The additional delay in setting up the ECG to provide accurate synchronisation has been the main reason for advocating this approach, although many current defibrillators allow accurate synchronisation via just the adhesive defibrillator pads.
The aim of this study was to investigate whether the timing of defibrillatory shocks in rapid VT-affected resuscitation outcome.
The timings of the shocks relative to the QRS complex were used to define whether each shock was acting as a 'synchronised' or 'unsynchronised' shock.
The study was a retrospective review of all diagnostic electrophysiological studies performed at Papworth Hospital. A total of 271 studies for ventricular arrhythmias were identified, with 144 studies resulting in stable monomorphic VT being induced.
Of these VT episodes, 40 stopped spontaneously, 61 cases were terminated with anti-tachycardia pacing, 1 required cardioversion for slow but incessant VT and 42 required defibrillation for severe haemodynamic compromise/cardiac arrest.
The electronic recordings of the defibrillation episodes were analysed to investigate the effects of shock timing on outcome.
Of the 42 patients who required defibrillation, 30 had shocks delivered within a 100 ms window of the peak of the QRS complex.
Of these, 28 patients converted to a perfusing rhythm and 2 patients deteriorated from VT to VF as a result of the defibrillation shock.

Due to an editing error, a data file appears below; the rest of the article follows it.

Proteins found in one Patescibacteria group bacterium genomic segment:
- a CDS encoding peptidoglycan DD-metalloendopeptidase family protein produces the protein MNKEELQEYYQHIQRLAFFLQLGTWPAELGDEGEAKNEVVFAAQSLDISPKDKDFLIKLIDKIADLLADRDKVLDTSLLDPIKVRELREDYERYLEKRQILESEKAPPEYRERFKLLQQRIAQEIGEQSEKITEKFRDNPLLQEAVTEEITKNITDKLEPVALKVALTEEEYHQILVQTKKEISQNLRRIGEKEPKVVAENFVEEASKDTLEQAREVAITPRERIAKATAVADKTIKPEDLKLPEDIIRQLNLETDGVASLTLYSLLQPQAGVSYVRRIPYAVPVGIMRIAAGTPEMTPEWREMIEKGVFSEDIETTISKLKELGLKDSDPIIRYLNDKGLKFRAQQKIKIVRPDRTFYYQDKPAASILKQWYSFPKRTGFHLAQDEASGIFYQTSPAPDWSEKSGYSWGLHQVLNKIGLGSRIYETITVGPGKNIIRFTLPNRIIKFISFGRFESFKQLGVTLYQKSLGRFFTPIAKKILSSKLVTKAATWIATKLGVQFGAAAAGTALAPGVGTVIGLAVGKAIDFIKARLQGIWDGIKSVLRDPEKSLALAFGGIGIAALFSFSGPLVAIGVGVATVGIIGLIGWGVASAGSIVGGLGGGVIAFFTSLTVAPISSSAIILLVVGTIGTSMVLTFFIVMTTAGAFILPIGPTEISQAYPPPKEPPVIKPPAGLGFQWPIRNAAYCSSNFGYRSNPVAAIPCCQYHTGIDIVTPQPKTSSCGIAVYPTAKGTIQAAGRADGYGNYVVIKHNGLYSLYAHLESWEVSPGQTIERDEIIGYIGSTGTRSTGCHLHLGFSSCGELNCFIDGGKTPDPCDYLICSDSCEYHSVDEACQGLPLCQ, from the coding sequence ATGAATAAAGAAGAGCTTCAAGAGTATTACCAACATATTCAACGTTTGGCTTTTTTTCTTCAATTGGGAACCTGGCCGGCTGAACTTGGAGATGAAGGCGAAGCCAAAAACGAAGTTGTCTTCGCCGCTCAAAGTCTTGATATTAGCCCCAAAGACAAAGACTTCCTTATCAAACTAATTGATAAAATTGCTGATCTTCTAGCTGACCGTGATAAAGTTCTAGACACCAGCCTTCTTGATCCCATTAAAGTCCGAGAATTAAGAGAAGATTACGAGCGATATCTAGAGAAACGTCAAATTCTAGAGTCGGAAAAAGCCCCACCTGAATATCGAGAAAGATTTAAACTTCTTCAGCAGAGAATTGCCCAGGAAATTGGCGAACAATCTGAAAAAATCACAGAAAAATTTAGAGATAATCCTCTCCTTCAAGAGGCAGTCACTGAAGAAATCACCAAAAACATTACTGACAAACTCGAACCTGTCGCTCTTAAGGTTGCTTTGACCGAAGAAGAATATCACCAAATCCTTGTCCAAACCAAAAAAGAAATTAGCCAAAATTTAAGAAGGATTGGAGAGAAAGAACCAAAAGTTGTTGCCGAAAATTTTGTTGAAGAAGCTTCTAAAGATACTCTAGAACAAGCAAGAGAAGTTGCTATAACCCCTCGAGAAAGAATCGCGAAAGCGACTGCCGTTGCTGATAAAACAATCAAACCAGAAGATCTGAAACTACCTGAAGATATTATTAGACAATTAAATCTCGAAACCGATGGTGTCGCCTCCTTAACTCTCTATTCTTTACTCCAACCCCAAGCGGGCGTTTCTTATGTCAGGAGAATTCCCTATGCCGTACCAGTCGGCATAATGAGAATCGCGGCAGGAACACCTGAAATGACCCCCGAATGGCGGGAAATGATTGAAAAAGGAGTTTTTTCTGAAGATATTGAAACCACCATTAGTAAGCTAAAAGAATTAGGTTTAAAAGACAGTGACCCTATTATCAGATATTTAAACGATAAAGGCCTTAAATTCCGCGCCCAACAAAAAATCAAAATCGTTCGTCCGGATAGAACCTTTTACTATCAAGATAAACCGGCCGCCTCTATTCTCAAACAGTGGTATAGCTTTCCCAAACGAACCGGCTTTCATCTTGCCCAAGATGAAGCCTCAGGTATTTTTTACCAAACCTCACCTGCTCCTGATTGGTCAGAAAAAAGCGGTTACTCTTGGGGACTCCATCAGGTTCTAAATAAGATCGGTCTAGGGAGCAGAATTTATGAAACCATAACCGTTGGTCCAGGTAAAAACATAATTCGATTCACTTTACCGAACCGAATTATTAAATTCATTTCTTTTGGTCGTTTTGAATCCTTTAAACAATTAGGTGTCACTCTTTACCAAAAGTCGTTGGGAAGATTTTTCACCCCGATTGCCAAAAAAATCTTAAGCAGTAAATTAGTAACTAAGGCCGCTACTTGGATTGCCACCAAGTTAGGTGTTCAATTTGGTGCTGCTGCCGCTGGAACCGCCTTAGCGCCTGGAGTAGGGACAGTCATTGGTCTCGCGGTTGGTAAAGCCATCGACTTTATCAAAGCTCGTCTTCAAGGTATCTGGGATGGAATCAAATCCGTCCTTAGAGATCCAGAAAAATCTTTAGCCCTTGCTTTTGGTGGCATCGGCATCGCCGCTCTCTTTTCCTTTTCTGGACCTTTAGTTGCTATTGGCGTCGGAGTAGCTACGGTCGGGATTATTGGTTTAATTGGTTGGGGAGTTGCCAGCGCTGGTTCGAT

The remaining 12 patients received shocks outside this window, with 5 converting to a perfusing rhythm and 7 deteriorating to VF. Defibrillator shocks within the QRS complex had a success rate of 93% compared to a success rate of 42% for outside the QRS complex (p=0.0016 two-tailed Fishers' exact test, odds ratio=19.6, 95% limits=3.1-123.1). There was no significant effect of age or sex of the patient, the underlying heart disease, rate of VT or anti-arrhythmic medication on the outcome, although the number of patients was too small to definitively exclude this. Therefore, defibrillation shocks delivered shortly after the peak of the QRS complex in rapid VT do appear to offer significant advantages over defibrillation shocks at other parts of the cardiac cycle for very rapid ventricular tachycardia.